Letter from the Editor
NOTE TO READER: Download the PDF of this issue.
Standards work is often a mix of pushing and pulling. There are pain points and inefficiencies in the industry that we all recognize, but we are at a loss to find solutions or we can’t solve the problem without support from others. In some areas, there are problems that require research and thought in order to understand the variety of issues that encompass a problem. In this issue, we take a look at two of those problems.
The first is book metadata and its exchange and flow through our community from publisher to distributors and wholesalers, and eventually through booksellers and libraries to end users. Accurate metadata is the grease that smooths the wheels of exchange of information and without it discovery, delivery, and management of information begin to fail. One recommendation of the Mellon Foundationfunded Thought Leader meeting on Digital Libraries and Collections held last year was that NISO should undertake efforts to improve publisher-supplied metadata. OCLC was also looking into this issue and hosted a symposium on metadata for publishers and libraries in March of this year, which is reported in ISQ (p. 40). Before we undertook serious development efforts in this space, it made sense to first scope the problems, the investments, and the inefficiencies in the supply chain and quantify the systemic costs to poor metadata. With the support and engagement of OCLC, we’ve taken the first step by commissioning a white paper by Judy Luther to examine these challenges, which has been extracted for ISQ (p. 33). The final version of the full white paper should be available shortly on the NISO website. Working in tandem with OCLC, and with others in the community, there is great potential for several new initiatives that could improve the flow of metadata. In a way, we’re pushing the community to address big challenges that are known to exist, and encouraging creative approaches to solutions.
The second is the vexing issue of serials titles and their changes over time, particularly online, which is described in the article on the search for best practices for online representation of titles (p. 18). Here we have a pull as members of the community ask NISO to help with a solution. A number of new publishers have signed up to the UKSG TRANSFER Code of Practice (p. 45) and NFAIS has released a best practice on article-by-article publishing (p. 44), both of which touch on related journal issues. In many ways, the journal title problem and the issues surrounding metadata exchange are similar. Both require us to find ways to improve the structure and format of information, using consistent and common processes that have feedback loops to correct information as it changes over time.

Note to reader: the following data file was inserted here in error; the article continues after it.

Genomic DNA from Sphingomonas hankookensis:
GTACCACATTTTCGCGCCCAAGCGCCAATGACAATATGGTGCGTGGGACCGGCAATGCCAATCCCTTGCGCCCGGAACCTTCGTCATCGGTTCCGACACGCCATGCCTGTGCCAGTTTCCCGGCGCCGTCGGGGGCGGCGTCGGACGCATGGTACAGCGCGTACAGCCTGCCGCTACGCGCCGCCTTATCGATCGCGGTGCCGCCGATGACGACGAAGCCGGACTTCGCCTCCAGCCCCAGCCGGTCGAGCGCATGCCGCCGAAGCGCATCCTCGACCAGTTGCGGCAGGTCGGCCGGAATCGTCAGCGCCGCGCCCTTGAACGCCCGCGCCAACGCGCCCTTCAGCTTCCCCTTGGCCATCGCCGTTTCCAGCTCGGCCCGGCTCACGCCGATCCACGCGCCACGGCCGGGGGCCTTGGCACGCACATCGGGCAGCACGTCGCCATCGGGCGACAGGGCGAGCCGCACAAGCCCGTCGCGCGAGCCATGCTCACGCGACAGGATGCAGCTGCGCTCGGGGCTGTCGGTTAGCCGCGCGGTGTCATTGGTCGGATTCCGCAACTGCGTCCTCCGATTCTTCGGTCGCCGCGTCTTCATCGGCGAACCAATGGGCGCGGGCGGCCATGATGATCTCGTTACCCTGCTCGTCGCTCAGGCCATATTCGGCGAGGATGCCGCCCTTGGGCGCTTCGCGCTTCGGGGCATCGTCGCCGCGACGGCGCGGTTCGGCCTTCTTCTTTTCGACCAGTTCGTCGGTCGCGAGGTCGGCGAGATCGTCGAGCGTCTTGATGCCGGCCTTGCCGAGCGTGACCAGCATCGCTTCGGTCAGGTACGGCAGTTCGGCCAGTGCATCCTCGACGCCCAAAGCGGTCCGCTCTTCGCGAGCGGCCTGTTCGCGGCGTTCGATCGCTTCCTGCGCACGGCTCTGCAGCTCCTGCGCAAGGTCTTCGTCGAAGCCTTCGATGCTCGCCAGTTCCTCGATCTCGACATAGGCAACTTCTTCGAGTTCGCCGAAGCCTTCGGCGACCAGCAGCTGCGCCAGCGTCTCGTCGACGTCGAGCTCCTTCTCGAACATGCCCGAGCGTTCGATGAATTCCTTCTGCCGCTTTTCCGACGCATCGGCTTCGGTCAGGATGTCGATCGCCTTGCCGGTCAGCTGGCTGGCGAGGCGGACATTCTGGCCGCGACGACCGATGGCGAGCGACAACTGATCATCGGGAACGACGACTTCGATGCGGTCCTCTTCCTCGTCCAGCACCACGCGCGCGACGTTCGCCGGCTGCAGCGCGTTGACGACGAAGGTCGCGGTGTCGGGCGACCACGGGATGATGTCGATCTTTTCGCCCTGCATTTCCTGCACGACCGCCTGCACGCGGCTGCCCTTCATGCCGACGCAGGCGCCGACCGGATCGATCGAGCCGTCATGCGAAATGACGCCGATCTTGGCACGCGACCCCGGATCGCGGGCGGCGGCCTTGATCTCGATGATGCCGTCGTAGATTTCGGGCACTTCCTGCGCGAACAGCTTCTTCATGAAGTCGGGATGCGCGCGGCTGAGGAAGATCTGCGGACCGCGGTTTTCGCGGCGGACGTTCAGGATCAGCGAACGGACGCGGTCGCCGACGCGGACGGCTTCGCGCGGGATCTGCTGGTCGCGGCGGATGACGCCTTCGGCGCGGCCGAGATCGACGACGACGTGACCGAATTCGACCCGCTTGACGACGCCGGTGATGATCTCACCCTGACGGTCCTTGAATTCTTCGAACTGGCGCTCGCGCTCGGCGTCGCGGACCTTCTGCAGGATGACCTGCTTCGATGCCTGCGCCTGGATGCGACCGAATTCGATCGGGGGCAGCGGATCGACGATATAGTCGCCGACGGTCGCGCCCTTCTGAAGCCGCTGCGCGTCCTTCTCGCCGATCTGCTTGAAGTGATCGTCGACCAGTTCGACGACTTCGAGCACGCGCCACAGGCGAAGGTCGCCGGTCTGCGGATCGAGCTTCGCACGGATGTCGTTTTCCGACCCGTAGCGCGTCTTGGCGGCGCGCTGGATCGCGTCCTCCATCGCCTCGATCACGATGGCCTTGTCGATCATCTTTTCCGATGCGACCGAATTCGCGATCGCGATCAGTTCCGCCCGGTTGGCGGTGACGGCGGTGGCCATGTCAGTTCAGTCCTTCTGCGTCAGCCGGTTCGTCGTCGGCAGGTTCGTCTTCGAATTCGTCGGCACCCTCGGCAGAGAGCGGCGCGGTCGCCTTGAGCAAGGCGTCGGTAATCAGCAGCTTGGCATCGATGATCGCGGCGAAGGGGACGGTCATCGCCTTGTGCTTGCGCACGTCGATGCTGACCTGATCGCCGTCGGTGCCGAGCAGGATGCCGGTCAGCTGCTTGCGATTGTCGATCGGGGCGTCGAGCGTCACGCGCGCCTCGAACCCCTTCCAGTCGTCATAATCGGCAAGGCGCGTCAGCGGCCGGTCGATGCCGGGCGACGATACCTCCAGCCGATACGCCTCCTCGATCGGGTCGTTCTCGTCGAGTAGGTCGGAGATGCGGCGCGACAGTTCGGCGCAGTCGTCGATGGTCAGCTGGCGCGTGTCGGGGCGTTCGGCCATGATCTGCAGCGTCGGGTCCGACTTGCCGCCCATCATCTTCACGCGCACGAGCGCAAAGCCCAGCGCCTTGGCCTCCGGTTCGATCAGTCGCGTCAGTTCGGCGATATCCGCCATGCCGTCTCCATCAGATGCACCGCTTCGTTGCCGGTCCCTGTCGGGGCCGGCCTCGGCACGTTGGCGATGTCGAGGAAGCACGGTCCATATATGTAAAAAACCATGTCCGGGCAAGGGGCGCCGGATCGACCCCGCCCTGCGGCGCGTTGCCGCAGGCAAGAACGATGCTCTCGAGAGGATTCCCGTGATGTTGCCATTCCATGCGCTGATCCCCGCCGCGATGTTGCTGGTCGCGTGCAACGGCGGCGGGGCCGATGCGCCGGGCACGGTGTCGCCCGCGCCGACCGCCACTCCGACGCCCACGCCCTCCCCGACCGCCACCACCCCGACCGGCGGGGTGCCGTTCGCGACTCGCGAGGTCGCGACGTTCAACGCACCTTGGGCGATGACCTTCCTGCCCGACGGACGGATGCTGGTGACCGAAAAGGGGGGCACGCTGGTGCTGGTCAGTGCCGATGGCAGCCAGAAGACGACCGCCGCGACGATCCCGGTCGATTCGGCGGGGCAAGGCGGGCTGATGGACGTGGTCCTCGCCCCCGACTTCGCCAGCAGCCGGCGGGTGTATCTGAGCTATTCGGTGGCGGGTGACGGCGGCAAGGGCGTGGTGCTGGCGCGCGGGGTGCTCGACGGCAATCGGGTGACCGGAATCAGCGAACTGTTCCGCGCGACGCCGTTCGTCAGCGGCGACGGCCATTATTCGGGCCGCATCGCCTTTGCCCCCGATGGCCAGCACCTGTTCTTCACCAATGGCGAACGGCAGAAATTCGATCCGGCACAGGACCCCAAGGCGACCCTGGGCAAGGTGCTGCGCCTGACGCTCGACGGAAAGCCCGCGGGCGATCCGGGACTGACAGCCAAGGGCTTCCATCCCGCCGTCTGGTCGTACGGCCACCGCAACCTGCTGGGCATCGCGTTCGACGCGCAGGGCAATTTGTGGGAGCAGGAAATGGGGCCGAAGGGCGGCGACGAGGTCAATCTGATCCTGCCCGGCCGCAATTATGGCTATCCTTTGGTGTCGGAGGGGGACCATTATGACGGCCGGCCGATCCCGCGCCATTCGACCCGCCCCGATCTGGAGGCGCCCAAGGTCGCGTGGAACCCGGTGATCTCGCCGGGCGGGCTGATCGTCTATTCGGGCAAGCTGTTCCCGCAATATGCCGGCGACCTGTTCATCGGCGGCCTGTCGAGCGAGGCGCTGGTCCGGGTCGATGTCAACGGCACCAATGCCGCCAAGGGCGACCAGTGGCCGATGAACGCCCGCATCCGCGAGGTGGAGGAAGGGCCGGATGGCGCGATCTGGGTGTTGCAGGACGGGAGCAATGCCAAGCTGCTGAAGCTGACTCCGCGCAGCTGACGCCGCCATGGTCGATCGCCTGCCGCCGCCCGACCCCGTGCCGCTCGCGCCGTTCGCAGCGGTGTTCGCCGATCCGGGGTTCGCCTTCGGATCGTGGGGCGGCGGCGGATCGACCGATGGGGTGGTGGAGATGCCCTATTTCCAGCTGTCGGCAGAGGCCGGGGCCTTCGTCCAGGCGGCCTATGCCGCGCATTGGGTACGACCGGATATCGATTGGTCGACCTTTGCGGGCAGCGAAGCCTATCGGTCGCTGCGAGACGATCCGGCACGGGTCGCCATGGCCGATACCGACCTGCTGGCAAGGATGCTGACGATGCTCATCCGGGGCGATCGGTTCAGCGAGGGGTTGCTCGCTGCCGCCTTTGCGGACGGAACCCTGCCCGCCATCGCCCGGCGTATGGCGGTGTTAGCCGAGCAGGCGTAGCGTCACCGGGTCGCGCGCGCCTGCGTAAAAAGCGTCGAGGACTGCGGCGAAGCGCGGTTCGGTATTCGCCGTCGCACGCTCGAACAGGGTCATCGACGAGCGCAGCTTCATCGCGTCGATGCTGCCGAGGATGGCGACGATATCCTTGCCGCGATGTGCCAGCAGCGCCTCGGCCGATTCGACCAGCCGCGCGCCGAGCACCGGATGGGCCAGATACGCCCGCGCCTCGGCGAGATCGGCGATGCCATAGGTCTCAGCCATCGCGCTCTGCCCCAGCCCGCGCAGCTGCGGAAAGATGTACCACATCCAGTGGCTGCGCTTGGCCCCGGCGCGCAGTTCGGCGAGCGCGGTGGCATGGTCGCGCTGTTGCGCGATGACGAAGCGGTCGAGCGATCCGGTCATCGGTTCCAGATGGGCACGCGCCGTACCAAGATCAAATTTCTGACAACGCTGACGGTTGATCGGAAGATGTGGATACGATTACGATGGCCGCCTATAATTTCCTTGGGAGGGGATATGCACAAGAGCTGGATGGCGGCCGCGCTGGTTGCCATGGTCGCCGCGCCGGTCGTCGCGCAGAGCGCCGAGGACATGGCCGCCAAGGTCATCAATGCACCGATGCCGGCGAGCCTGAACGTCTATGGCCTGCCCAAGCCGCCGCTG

Overall, we have been extremely pleased with the reaction to the new look and design of ISQ this year. A number of people have commented to us that the expanded content coverage, increased size, and improved design have greatly impressed them. It has been a team project, led by Cynthia Hodgson and Jay Datema along with input from the entire ISQ Editorial Board, and has resulted in a valuable resource for the information distribution and management community. I’d like to congratulate them on a job well done and I look forward to many more enlightening and engaging issues. We continue to welcome feedback and encourage you to drop us a note describing what you like about the magazine or would like to see in future issues of ISQ.